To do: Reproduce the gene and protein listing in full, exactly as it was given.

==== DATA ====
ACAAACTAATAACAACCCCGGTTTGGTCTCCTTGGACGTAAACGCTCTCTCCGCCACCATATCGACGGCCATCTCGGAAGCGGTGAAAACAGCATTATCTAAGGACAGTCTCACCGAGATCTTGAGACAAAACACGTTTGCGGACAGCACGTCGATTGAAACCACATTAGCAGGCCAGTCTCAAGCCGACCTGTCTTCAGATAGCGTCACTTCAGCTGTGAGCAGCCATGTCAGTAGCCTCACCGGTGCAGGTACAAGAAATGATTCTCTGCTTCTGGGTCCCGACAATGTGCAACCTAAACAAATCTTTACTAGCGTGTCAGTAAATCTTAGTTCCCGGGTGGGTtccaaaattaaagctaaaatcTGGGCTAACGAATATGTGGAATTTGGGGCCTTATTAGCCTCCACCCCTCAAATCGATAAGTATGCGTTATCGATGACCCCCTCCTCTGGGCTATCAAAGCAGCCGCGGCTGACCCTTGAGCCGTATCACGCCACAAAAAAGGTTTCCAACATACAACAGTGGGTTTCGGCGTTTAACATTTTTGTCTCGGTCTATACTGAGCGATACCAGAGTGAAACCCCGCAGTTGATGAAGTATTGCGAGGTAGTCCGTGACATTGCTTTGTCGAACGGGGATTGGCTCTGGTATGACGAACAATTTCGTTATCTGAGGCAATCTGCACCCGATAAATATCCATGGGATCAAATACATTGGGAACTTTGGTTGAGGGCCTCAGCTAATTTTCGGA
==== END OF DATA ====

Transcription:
ACAAACTAATAACAACCCCGGTTTGGTCTCCTTGGACGTAAACGCTCTCTCCGCCACCATATCGACGGCCATCTCGGAAGCGGTGAAAACAGCATTATCTAAGGACAGTCTCACCGAGATCTTGAGACAAAACACGTTTGCGGACAGCACGTCGATTGAAACCACATTAGCAGGCCAGTCTCAAGCCGACCTGTCTTCAGATAGCGTCACTTCAGCTGTGAGCAGCCATGTCAGTAGCCTCACCGGTGCAGGTACAAGAAATGATTCTCTGCTTCTGGGTCCCGACAATGTGCAACCTAAACAAATCTTTACTAGCGTGTCAGTAAATCTTAGTTCCCGGGTGGGTtccaaaattaaagctaaaatcTGGGCTAACGAATATGTGGAATTTGGGGCCTTATTAGCCTCCACCCCTCAAATCGATAAGTATGCGTTATCGATGACCCCCTCCTCTGGGCTATCAAAGCAGCCGCGGCTGACCCTTGAGCCGTATCACGCCACAAAAAAGGTTTCCAACATACAACAGTGGGTTTCGGCGTTTAACATTTTTGTCTCGGTCTATACTGAGCGATACCAGAGTGAAACCCCGCAGTTGATGAAGTATTGCGAGGTAGTCCGTGACATTGCTTTGTCGAACGGGGATTGGCTCTGGTATGACGAACAATTTCGTTATCTGAGGCAATCTGCACCCGATAAATATCCATGGGATCAAATACATTGGGAACTTTGGTTGAGGGCCTCAGCTAATTTTCGGA